Publish in this journal
Journal Information
Vol. 59. Issue 8.
Pages 850-851 (August 2006)
Vol. 59. Issue 8.
Pages 850-851 (August 2006)
Full text access
Giant Ductal Aneurysm
Aneurisma ductal gigante
Visits
...
Pedro Betrián Blascoa
a Servicio de Cardiología Pediátrica, Hospital Marqués de Valdecilla, Santander, Cantabria, Spain.
Article information
Full Text
Bibliography
Download PDF
Statistics
Figures (2)
Full Text

To the Editor:

Ductus arteriosus aneurysm is a rare but potentially fatal complication described in both children and adults.1-5

A 1-day-old neonate was referred to our unit for assessment due to dilatation of the right chambers observed during the last obstetric visit. The patient was asymptomatic and physical examination was unremarkable.

Echocardiography revealed a slight dilation of the right chambers and an aneurysm was visible in the long-axis suprasternal notch view when the transducer was inclined left word. The aneurysm measured 17 13 mm and was located next to the left pulmonary branch, into which some blood flow was visible from the upper limit of the aneurysm (Figure 1). Suprasternal cross-sectional echocardiography revealed filling of the aneurysm with blood from the aorta, with the classical rabbit ear sign (Figure 2). Those findings led to a diagnosis of ductal aneurysm. Complete regression of the aneurysm was apparent at 72 hours and the patient was discharged. Follow-up assessments revealed only a minimal ductal depression in the descending aorta.

Figure 1. Long-axis suprasternal echocardiogram with leftward inclination of the transducer. The aneurysm is indicated by a black arrow, the pulmonary artery and its branches by a white arrow, and blood flow from the aneurysm to the left pulmonary branch by a gray arrow.

Figure 2. Short-axis suprasternal echocardiogram. The aneurysm is indicated by a black arrow, the aortic arch and descending aorta by a gray arrow, and the innominate vein by a white arrow.

Ductal aneurysm can arise spontaneously, even during the fetal period. There are various theories regarding its pathogenesis: incomplete closure with formation of an aortic diverticulum that would then grow, localized mucoid degeneration of the ductal wall that would lead to weakening and subsequent formation of the aneurysm, fetal ductal constriction (a mechanism that could explain the dilation of the right chambers observed here), increased fetal ductal flow, reduction of ductal elastin and substitution with fibrous tissue, connective tissue diseases,1,3,4 etc. It can also occur as a complication of surgical or device closure of the ductus or due to ductal infection.1,2,6

It has generally been an infrequent finding. Lund et al1 reported 144 cases in the literature, with a high rate of complications (31% in infants aged less than 2 months, 66% between 2 months and 15 years, and 47% in adults, with worse rates in cases occurring due to surgery). The most frequently observed complication is rupture of the aneurysm, followed by thromboembolism, bronchial or esophageal erosion, and infection.1,4,7,8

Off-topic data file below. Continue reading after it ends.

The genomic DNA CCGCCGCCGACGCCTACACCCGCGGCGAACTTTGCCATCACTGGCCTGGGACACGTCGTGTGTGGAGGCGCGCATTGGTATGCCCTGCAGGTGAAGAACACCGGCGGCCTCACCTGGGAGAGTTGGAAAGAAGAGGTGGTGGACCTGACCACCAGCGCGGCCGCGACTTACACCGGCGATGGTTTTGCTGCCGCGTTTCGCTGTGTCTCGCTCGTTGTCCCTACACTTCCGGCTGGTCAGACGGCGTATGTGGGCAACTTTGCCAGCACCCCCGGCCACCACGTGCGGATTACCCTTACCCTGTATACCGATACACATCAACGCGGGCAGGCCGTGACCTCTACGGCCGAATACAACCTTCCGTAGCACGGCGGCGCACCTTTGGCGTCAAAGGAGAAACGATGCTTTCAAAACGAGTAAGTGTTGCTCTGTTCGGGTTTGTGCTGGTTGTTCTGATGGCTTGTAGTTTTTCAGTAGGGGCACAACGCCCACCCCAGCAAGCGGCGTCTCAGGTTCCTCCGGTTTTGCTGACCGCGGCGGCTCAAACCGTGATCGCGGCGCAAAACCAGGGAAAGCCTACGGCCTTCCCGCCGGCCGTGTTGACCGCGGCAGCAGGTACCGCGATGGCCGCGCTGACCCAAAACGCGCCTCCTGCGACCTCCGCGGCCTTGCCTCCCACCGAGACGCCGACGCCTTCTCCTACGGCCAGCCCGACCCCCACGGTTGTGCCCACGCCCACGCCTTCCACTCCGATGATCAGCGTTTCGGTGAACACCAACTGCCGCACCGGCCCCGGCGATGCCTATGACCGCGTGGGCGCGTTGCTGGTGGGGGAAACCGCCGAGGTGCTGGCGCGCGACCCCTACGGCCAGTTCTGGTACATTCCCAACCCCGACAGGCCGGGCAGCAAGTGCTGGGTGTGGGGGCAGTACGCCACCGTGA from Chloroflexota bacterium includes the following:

Due to the risk of significant complications, surgical repair of the aneurysm has commonly been recommended if it does not regress early.1,2,7,8

Recently, various extensive neonatal series have been reported describing frequencies between 0.8% and 8% in newborn infants, with a common tendency toward spontaneous regression of the aneurysms during the neonatal period (as in the case presented here), via thrombosis and organization or by progressive reduction in size.3-5 The authors of those studies support a more conservative proposal, recommending resection if the aneurysm persists beyond the neonatal period, if it is associated with connective tissue disease, if there is a thrombus that extends to other vessels, if there is thromboembolism, or if the aneurysm compromises neighboring structures.3-5

In our opinion, given the possible complications and their potential severity, the patient must be closely monitored with the appropriate measures to allow immediate treatment of any complication until the likely regression of the aneurysm occurs.

Bibliography
[1]
Lund JT, Jensen MB, Hjelms E..
Aneurysm of the ductus arteriosus. A review of the literature and surgical implications..
Eur J Cardiothorac Surg, 5 (1991), pp. 566-70
[2]
Botta AM, Aquino F, Pereira C, Fin A, Nogueira A, Ricachinewsky C, et al..
Silent patent ductus arteriosus aneurysm..
Arq Bras Cardiol, 79 (2002), pp. 305-7
[3]
Jan Sl, Hwang B, Fu YC, Chai JW, Chi CS..
Isolated neonatal ductus arteriosus aneurysm..
J Am Coll Cardiol, 39 (2002), pp. 342-7
[4]
Dyamenahalli U, Smallhorn JF, Geva T, Fouron JC, Cairns P, Jutras L, et al..
Isolated ductus arteriosus aneurysm in the fetus and infant: a multi-institutional experience..
J Am Coll Cardiol, 36 (2000), pp. 262-9
[5]
Tan TH, Wong Ky, Heng JT..
Echocardiographic features and management of neonatal ductal aneurysm..
Ann Acad Med Singapore, 29 (2000), pp. 783-8
[6]
Shinkawa Takesh.i, Yamagishi M, Shuntoh K, Fujiwara K, Watanabe T, Yoshida S..
Infectious ductal aneurysm after coil embolization in an infant..
Ann Thorac Surg, 81 (2006), pp. 339-41
[7]
Pastuszko P, Eisenberg JA, Diehl JT..
Ductus arteriosus aneurysm in an adult patient presenting with hoarseness..
[8]
Hornung TS, Nicholson LA, Nunn GR, Hawker RE..
Neonatal ductus arteriosus aneurysm causing nerve palsies and airway compression: surgical treatment by decompression without excision..
Pediatr Cardiol, 20 (1999), pp. 158-60
Idiomas
Revista Española de Cardiología (English Edition)

Subscribe to our newsletter

View newsletter history
Article options
Tools
es en

¿Es usted profesional sanitario apto para prescribir o dispensar medicamentos?

Are you a health professional able to prescribe or dispense drugs?